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  • Edward Bliven of Westerly (c.1674 - 1718)
    Edward Bliven Find A Grave Memorial# 104273407 Edward Bliven Lot, Westerly, Washington County, Rhode Island, USA Also known as: Rhode Island Historical Cemetery Westerly #12
  • Lieut. Thomas Harrison, Il (1657 - 1726)
    Thomas Harrison, born in March 1657. He served in King Phillip's War, was Ensign in 1697, was a Lieutenant in 1709, in Queen Anne's War , and was also in the expedition into Canada. He married his st...
  • Lt. Nathaniel Stevens (1661 - 1709)
    Notes for Lt. Nathaniel Stevens: gravestone on north wall of Grove St. Cemetery in New Haven, formerly in the Old Cemetery on New Haven Green; died while serving as a Lt. in Queen Anne's War; No pr...
  • Col. Benjamin Church (1639 - 1718)
    Children of Richard Church (ca 1608 - 1668) & Elizabeth Warren: 3. Col. Benjamin Church, b. circa 1640 at Plymouth or Duxbury, MA; m. Alice Southworth. biography Benjamin Church was a promine...
  • Admiral Sir John Leake (1656 - 1720)
    Sir John Leake (4 July 1656 – 21 August 1720) was an English Admiral in the Royal Navy and a politician who sat in the House of Commons from 1708 to 1715. Leake was born at Rotherhithe, the secon...

This is another project covering a period of America, not much researched or talked about.'s_War

Queen Anne's War (1702–1713), as the North American theater of the War of the Spanish Succession was known in the British colonies, was the second in a series of French and Indian Wars fought between France and England, later Great Britain,[1] in North America for control of the continent. The War of the Spanish Succession was primarily fought in Europe. In addition to the two main combatants, the war also involved numerous Native American tribes allied with each nation, and Spain, which was allied with France. It was also known as the Third Indian War (the first having been King Philip's War, the Second Indian War being King William's War and the Fourth Indian War being Dummer's War). [3]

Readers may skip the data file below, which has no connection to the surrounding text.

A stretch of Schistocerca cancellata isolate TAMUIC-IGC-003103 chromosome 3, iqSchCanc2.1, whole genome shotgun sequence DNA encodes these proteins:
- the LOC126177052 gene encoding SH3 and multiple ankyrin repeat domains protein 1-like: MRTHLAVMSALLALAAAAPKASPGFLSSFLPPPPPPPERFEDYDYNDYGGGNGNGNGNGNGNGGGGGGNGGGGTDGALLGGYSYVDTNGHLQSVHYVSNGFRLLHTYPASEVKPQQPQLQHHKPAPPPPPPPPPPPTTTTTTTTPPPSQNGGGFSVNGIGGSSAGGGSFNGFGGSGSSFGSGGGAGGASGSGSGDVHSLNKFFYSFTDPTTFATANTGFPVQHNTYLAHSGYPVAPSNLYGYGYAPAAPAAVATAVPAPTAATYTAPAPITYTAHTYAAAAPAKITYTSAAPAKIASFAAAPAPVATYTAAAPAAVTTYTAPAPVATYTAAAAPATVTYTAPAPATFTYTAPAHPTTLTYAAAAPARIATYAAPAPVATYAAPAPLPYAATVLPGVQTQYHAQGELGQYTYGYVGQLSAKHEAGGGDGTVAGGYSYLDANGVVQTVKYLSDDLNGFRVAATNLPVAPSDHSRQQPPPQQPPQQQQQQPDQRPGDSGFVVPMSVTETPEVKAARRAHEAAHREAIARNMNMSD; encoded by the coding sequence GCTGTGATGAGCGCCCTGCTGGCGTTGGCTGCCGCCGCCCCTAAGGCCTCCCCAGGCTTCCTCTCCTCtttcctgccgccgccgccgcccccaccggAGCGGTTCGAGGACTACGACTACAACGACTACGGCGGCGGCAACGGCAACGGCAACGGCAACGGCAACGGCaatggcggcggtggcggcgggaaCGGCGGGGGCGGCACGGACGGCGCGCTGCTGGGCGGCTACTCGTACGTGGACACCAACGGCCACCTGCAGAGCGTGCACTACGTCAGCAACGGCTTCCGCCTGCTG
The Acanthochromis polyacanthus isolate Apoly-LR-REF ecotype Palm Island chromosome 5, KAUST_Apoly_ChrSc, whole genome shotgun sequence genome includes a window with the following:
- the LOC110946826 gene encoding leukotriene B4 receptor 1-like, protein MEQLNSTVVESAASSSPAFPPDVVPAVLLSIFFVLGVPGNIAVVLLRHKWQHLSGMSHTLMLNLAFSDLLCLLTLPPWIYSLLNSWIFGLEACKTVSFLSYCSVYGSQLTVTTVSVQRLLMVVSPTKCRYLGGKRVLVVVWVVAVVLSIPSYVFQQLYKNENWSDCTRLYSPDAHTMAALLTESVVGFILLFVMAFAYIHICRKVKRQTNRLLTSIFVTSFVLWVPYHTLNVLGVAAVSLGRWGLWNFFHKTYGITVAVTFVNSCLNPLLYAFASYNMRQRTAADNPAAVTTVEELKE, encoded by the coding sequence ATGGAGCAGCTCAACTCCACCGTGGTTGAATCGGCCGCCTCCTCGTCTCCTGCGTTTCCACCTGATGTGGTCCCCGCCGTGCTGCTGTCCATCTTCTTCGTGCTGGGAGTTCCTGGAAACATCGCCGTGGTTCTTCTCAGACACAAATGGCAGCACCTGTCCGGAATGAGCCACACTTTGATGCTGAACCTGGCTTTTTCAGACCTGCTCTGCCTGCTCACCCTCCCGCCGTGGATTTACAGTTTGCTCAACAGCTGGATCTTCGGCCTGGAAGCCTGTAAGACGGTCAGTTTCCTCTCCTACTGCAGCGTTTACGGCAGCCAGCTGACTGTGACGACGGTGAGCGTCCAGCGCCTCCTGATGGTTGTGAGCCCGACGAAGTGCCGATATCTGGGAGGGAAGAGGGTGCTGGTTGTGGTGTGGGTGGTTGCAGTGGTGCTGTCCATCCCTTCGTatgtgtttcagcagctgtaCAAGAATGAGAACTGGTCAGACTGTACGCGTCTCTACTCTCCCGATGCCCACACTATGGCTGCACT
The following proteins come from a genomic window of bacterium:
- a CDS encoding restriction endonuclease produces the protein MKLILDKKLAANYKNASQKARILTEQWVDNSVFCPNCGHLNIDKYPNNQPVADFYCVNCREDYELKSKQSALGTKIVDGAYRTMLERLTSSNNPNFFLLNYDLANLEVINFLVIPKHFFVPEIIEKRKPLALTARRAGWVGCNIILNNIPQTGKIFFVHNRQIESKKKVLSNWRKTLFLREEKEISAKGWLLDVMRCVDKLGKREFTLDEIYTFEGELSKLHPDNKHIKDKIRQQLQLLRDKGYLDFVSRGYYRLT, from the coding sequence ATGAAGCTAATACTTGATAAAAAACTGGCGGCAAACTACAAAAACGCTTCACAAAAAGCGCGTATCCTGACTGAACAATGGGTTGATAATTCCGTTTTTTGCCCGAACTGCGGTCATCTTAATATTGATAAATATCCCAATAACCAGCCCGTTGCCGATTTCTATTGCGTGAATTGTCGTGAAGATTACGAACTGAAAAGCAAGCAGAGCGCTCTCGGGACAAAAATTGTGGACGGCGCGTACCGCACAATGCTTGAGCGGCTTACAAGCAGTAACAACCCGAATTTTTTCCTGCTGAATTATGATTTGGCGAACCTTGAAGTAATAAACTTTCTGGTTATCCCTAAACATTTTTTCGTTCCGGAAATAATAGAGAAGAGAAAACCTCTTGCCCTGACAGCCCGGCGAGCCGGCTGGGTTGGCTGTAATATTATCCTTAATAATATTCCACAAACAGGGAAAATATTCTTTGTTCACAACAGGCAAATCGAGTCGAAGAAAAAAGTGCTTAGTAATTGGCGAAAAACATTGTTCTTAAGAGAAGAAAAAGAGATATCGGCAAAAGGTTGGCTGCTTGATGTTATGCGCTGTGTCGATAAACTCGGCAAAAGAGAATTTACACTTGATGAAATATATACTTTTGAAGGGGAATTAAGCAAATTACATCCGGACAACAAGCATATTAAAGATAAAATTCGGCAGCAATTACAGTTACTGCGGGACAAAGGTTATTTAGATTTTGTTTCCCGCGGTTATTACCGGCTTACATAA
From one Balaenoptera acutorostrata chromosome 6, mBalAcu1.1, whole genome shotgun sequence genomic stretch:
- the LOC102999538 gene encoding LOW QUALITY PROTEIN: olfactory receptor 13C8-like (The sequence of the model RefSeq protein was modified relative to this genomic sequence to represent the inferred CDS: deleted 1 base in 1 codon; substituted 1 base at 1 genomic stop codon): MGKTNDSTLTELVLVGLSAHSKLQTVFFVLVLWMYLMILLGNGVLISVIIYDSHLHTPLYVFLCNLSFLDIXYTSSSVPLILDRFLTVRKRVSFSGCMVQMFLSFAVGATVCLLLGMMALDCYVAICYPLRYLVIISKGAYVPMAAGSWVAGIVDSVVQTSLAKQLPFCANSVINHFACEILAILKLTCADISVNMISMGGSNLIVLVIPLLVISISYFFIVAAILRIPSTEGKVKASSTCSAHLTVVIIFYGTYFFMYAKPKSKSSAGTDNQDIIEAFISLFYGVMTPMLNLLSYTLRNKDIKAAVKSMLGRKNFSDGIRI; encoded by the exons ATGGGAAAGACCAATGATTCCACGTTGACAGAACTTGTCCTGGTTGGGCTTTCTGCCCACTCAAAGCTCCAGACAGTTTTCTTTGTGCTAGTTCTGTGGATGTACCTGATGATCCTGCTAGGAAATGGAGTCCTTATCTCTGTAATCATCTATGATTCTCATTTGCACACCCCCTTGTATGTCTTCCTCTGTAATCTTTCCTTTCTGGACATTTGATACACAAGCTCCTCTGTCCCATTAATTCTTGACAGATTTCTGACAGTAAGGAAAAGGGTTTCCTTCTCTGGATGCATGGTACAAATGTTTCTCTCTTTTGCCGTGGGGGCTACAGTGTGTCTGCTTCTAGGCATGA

The war was fought on three fronts:

  • Spanish Florida and the English Province of Carolina were each subjected to attacks from the other, and the English engaged the French based at Mobile in what was essentially a proxy war involving primarily allied Indians on both sides. The southern war, although it did not result in significant territorial changes, had the effect of nearly wiping out the Indian population of Spanish Florida, including parts of present-day southern Georgia, and destroying Spain's network of missions in the area.
  • The English colonies of New England fought with French and Indian forces based in Acadia and Canada. Quebec was repeatedly targeted (but never successfully reached) by British expeditions, and the Acadian capital Port Royal was taken in 1710. The French and Indians executed raids against targets in Massachusetts (including present-day Maine), most famously raiding Deerfield in 1704.
  • On Newfoundland, English colonists based at St. John's disputed control of the island with the French based at Plaisance. Most of the conflict consisted of economically destructive raids against the other side's settlements. The French successfully captured St. John's in 1709, but the British quickly reoccupied it after the French abandoned it.

Following a preliminary peace in 1712, the Treaty of Utrecht ended the war in 1713. It resulted in the French cession of claims to the territories of Hudson Bay, Acadia, and Newfoundland to Britain, while retaining Cape Breton and other islands in the Gulf of St. Lawrence. Some of its terms were ambiguous, and concerns of various Indian tribes were not included in the treaty, setting the stage for future conflicts.